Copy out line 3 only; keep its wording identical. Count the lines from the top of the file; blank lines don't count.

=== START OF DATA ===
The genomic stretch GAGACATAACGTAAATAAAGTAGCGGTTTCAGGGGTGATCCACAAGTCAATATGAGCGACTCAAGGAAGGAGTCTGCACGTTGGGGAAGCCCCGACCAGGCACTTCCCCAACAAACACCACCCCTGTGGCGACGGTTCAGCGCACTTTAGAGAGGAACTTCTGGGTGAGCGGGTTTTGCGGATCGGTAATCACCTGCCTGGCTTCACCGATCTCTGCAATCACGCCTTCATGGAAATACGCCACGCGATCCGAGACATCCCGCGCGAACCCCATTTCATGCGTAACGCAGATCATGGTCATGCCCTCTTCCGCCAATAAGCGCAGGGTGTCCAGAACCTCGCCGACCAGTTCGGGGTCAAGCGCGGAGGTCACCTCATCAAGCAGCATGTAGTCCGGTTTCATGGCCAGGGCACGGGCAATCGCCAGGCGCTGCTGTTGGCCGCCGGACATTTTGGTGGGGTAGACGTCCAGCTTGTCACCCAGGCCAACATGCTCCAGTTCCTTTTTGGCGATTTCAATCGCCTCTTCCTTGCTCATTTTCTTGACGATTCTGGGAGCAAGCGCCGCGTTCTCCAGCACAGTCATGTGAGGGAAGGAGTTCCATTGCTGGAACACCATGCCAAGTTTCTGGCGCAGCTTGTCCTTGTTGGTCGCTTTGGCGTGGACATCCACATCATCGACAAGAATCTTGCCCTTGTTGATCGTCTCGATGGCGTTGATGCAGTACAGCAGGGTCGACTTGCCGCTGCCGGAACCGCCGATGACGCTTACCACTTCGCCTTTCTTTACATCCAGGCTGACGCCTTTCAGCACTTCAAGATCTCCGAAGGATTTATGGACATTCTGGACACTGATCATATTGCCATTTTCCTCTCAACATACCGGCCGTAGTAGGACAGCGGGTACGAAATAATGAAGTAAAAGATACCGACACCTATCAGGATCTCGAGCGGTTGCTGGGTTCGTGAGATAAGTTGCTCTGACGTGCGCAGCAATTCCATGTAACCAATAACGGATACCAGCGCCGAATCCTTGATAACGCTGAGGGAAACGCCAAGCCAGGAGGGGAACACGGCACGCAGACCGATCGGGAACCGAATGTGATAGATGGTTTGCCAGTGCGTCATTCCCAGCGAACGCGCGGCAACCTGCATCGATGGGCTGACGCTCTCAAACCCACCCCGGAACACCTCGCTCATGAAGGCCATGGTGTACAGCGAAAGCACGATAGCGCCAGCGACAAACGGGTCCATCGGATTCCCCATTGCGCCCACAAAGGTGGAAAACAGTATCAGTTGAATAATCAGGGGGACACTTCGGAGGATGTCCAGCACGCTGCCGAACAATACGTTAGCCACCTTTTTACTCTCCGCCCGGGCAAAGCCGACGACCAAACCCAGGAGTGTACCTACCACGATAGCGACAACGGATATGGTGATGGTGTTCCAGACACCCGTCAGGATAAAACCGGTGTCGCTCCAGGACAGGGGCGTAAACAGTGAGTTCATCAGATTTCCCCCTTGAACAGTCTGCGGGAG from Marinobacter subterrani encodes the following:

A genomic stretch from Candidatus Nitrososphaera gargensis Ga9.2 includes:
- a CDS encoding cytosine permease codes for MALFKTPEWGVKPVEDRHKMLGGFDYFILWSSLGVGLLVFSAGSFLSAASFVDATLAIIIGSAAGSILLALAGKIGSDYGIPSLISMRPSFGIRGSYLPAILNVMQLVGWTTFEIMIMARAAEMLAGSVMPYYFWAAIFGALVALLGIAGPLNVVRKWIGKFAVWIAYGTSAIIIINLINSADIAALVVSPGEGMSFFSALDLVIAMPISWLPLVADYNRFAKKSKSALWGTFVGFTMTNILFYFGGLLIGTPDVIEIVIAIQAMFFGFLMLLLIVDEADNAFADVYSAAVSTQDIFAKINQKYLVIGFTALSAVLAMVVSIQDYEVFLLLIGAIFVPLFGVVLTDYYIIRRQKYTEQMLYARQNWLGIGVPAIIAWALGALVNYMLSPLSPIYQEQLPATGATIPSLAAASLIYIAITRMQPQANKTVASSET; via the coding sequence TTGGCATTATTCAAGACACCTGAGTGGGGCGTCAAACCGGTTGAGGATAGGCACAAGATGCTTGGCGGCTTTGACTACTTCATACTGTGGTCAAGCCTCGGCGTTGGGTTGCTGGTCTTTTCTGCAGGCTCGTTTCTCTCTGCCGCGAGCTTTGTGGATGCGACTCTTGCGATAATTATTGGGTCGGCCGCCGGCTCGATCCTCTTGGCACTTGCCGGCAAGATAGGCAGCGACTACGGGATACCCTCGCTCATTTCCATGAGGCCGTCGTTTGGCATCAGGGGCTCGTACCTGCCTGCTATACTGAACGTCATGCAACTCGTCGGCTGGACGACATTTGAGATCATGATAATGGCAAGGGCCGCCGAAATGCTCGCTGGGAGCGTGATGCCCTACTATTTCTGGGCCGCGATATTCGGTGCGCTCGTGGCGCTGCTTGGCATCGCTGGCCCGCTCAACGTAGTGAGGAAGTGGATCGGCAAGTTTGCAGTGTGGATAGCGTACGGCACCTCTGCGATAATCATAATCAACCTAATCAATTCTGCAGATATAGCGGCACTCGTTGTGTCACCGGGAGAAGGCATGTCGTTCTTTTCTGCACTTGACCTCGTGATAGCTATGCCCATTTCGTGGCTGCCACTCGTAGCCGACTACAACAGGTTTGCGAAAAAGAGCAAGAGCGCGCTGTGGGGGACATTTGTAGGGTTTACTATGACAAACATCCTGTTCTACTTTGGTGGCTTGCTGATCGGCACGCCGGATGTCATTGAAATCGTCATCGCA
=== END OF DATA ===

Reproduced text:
- a CDS encoding cytosine permease codes for MALFKTPEWGVKPVEDRHKMLGGFDYFILWSSLGVGLLVFSAGSFLSAASFVDATLAIIIGSAAGSILLALAGKIGSDYGIPSLISMRPSFGIRGSYLPAILNVMQLVGWTTFEIMIMARAAEMLAGSVMPYYFWAAIFGALVALLGIAGPLNVVRKWIGKFAVWIAYGTSAIIIINLINSADIAALVVSPGEGMSFFSALDLVIAMPISWLPLVADYNRFAKKSKSALWGTFVGFTMTNILFYFGGLLIGTPDVIEIVIAIQAMFFGFLMLLLIVDEADNAFADVYSAAVSTQDIFAKINQKYLVIGFTALSAVLAMVVSIQDYEVFLLLIGAIFVPLFGVVLTDYYIIRRQKYTEQMLYARQNWLGIGVPAIIAWALGALVNYMLSPLSPIYQEQLPATGATIPSLAAASLIYIAITRMQPQANKTVASSET; via the coding sequence TTGGCATTATTCAAGACACCTGAGTGGGGCGTCAAACCGGTTGAGGATAGGCACAAGATGCTTGGCGGCTTTGACTACTTCATACTGTGGTCAAGCCTCGGCGTTGGGTTGCTGGTCTTTTCTGCAGGCTCGTTTCTCTCTGCCGCGAGCTTTGTGGATGCGACTCTTGCGATAATTATTGGGTCGGCCGCCGGCTCGATCCTCTTGGCACTTGCCGGCAAGATAGGCAGCGACTACGGGATACCCTCGCTCATTTCCATGAGGCCGTCGTTTGGCATCAGGGGCTCGTACCTGCCTGCTATACTGAACGTCATGCAACTCGTCGGCTGGACGACATTTGAGATCATGATAATGGCAAGGGCCGCCGAAATGCTCGCTGGGAGCGTGATGCCCTACTATTTCTGGGCCGCGATATTCGGTGCGCTCGTGGCGCTGCTTGGCATCGCTGGCCCGCTCAACGTAGTGAGGAAGTGGATCGGCAAGTTTGCAGTGTGGATAGCGTACGGCACCTCTGCGATAATCATAATCAACCTAATCAATTCTGCAGATATAGCGGCACTCGTTGTGTCACCGGGAGAAGGCATGTCGTTCTTTTCTGCACTTGACCTCGTGATAGCTATGCCCATTTCGTGGCTGCCACTCGTAGCCGACTACAACAGGTTTGCGAAAAAGAGCAAGAGCGCGCTGTGGGGGACATTTGTAGGGTTTACTATGACAAACATCCTGTTCTACTTTGGTGGCTTGCTGATCGGCACGCCGGATGTCATTGAAATCGTCATCGCA